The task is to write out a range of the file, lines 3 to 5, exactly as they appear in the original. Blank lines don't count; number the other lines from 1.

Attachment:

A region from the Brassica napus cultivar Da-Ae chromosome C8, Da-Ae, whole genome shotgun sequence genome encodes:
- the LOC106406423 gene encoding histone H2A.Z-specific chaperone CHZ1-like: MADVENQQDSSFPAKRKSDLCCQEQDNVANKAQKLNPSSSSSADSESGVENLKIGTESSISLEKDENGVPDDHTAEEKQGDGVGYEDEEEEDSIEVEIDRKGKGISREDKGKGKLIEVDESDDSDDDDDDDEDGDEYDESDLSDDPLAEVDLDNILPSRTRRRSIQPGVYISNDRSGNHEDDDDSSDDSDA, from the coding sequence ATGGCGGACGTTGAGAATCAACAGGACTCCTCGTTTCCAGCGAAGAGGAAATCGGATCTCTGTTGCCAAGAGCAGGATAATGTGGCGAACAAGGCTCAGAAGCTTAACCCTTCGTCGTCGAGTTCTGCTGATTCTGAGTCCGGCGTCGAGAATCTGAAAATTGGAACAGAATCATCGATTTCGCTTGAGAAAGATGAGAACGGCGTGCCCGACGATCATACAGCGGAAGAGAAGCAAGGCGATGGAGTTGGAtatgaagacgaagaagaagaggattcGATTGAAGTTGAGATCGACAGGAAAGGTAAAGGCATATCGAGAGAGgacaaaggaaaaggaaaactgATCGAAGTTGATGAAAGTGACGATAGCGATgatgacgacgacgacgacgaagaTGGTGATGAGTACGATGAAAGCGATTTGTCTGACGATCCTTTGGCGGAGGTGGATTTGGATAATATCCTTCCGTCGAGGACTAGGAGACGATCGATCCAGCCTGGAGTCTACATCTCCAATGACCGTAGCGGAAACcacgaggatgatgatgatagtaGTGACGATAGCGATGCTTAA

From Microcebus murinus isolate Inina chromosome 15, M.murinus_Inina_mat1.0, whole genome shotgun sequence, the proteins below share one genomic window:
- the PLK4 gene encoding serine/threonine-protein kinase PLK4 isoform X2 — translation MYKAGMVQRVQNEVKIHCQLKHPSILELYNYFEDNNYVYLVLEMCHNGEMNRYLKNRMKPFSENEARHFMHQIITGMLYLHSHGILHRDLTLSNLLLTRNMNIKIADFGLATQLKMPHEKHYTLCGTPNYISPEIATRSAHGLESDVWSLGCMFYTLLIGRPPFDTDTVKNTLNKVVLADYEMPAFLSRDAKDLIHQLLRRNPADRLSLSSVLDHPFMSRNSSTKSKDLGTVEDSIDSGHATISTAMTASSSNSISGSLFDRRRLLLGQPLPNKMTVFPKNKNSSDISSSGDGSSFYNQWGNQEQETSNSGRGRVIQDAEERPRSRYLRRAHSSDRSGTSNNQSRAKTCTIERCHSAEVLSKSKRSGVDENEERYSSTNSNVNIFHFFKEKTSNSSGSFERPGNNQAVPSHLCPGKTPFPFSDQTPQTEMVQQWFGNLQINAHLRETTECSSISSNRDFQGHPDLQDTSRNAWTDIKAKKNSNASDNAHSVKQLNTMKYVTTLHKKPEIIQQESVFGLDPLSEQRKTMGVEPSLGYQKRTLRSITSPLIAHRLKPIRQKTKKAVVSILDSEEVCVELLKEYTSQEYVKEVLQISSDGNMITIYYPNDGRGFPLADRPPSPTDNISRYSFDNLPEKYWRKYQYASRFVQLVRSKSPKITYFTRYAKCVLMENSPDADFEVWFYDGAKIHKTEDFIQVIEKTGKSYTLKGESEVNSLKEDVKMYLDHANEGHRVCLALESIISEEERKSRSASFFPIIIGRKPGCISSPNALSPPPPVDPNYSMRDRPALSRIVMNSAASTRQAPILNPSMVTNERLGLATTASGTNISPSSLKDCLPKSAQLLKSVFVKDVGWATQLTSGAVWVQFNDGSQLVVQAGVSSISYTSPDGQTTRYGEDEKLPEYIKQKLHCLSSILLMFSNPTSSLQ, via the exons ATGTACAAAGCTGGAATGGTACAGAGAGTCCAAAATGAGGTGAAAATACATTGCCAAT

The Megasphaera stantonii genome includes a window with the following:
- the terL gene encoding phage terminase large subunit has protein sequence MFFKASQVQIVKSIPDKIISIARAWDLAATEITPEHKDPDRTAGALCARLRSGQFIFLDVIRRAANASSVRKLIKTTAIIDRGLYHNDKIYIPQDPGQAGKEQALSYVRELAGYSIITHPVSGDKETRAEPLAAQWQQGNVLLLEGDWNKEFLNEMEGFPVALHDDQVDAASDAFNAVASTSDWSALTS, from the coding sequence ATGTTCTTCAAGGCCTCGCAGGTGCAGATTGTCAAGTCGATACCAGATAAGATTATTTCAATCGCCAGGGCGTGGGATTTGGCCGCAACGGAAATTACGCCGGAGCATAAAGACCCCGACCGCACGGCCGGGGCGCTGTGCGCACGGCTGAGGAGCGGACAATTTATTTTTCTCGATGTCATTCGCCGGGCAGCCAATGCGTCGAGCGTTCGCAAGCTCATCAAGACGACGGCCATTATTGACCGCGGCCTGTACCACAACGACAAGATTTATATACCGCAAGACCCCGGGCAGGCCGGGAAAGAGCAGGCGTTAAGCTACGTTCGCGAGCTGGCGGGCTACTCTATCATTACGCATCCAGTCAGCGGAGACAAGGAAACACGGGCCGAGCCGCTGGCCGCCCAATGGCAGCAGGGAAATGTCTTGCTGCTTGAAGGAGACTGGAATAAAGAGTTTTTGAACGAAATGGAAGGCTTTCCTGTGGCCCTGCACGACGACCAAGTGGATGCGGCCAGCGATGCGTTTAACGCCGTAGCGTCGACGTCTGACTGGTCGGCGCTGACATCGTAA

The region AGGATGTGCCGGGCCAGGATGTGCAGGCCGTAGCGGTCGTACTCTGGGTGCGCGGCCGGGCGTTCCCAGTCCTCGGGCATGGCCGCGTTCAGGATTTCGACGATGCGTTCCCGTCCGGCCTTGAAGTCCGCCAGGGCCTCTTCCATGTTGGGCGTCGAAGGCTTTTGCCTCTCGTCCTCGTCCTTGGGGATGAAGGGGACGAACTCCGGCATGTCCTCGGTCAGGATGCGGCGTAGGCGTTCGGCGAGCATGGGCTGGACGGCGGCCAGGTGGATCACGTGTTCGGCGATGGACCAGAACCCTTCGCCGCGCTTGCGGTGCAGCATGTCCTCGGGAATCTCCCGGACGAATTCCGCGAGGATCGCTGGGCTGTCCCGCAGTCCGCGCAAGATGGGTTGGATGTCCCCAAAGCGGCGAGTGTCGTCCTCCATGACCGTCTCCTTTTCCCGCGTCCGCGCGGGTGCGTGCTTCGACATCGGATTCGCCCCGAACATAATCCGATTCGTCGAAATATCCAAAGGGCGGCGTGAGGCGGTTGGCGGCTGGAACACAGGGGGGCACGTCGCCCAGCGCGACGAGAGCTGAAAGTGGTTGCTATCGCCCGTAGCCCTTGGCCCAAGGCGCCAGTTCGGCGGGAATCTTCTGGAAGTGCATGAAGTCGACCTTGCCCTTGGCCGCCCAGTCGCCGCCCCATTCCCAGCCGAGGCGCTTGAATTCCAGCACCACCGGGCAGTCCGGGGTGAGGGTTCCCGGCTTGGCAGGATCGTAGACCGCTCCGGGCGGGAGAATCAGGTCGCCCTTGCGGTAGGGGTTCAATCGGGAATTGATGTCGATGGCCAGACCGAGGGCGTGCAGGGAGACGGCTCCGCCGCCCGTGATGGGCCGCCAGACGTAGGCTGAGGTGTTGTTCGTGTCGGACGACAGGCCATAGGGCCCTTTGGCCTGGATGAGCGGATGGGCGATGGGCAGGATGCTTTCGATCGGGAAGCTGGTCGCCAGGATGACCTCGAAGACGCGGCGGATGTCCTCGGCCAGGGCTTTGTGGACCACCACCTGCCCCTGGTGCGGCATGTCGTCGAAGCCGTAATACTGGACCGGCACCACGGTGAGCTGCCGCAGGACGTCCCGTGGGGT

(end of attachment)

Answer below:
From Microcebus murinus isolate Inina chromosome 15, M.murinus_Inina_mat1.0, whole genome shotgun sequence, the proteins below share one genomic window:
- the PLK4 gene encoding serine/threonine-protein kinase PLK4 isoform X2 — translation MYKAGMVQRVQNEVKIHCQLKHPSILELYNYFEDNNYVYLVLEMCHNGEMNRYLKNRMKPFSENEARHFMHQIITGMLYLHSHGILHRDLTLSNLLLTRNMNIKIADFGLATQLKMPHEKHYTLCGTPNYISPEIATRSAHGLESDVWSLGCMFYTLLIGRPPFDTDTVKNTLNKVVLADYEMPAFLSRDAKDLIHQLLRRNPADRLSLSSVLDHPFMSRNSSTKSKDLGTVEDSIDSGHATISTAMTASSSNSISGSLFDRRRLLLGQPLPNKMTVFPKNKNSSDISSSGDGSSFYNQWGNQEQETSNSGRGRVIQDAEERPRSRYLRRAHSSDRSGTSNNQSRAKTCTIERCHSAEVLSKSKRSGVDENEERYSSTNSNVNIFHFFKEKTSNSSGSFERPGNNQAVPSHLCPGKTPFPFSDQTPQTEMVQQWFGNLQINAHLRETTECSSISSNRDFQGHPDLQDTSRNAWTDIKAKKNSNASDNAHSVKQLNTMKYVTTLHKKPEIIQQESVFGLDPLSEQRKTMGVEPSLGYQKRTLRSITSPLIAHRLKPIRQKTKKAVVSILDSEEVCVELLKEYTSQEYVKEVLQISSDGNMITIYYPNDGRGFPLADRPPSPTDNISRYSFDNLPEKYWRKYQYASRFVQLVRSKSPKITYFTRYAKCVLMENSPDADFEVWFYDGAKIHKTEDFIQVIEKTGKSYTLKGESEVNSLKEDVKMYLDHANEGHRVCLALESIISEEERKSRSASFFPIIIGRKPGCISSPNALSPPPPVDPNYSMRDRPALSRIVMNSAASTRQAPILNPSMVTNERLGLATTASGTNISPSSLKDCLPKSAQLLKSVFVKDVGWATQLTSGAVWVQFNDGSQLVVQAGVSSISYTSPDGQTTRYGEDEKLPEYIKQKLHCLSSILLMFSNPTSSLQ, via the exons ATGTACAAAGCTGGAATGGTACAGAGAGTCCAAAATGAGGTGAAAATACATTGCCAAT

The Megasphaera stantonii genome includes a window with the following: